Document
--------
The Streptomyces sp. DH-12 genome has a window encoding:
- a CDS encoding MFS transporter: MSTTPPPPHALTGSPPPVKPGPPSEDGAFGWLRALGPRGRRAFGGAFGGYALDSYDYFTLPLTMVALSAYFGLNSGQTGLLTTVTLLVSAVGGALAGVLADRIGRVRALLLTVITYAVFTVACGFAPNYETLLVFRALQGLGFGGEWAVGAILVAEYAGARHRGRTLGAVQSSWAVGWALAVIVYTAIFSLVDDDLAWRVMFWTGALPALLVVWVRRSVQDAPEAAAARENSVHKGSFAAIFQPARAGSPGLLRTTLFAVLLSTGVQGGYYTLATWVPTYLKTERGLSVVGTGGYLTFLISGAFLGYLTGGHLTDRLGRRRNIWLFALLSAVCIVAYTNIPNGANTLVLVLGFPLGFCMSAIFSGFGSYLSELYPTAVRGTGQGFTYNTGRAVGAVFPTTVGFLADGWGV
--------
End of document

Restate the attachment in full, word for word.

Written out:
The Streptomyces sp. DH-12 genome has a window encoding:
- a CDS encoding MFS transporter: MSTTPPPPHALTGSPPPVKPGPPSEDGAFGWLRALGPRGRRAFGGAFGGYALDSYDYFTLPLTMVALSAYFGLNSGQTGLLTTVTLLVSAVGGALAGVLADRIGRVRALLLTVITYAVFTVACGFAPNYETLLVFRALQGLGFGGEWAVGAILVAEYAGARHRGRTLGAVQSSWAVGWALAVIVYTAIFSLVDDDLAWRVMFWTGALPALLVVWVRRSVQDAPEAAAARENSVHKGSFAAIFQPARAGSPGLLRTTLFAVLLSTGVQGGYYTLATWVPTYLKTERGLSVVGTGGYLTFLISGAFLGYLTGGHLTDRLGRRRNIWLFALLSAVCIVAYTNIPNGANTLVLVLGFPLGFCMSAIFSGFGSYLSELYPTAVRGTGQGFTYNTGRAVGAVFPTTVGFLADGWGV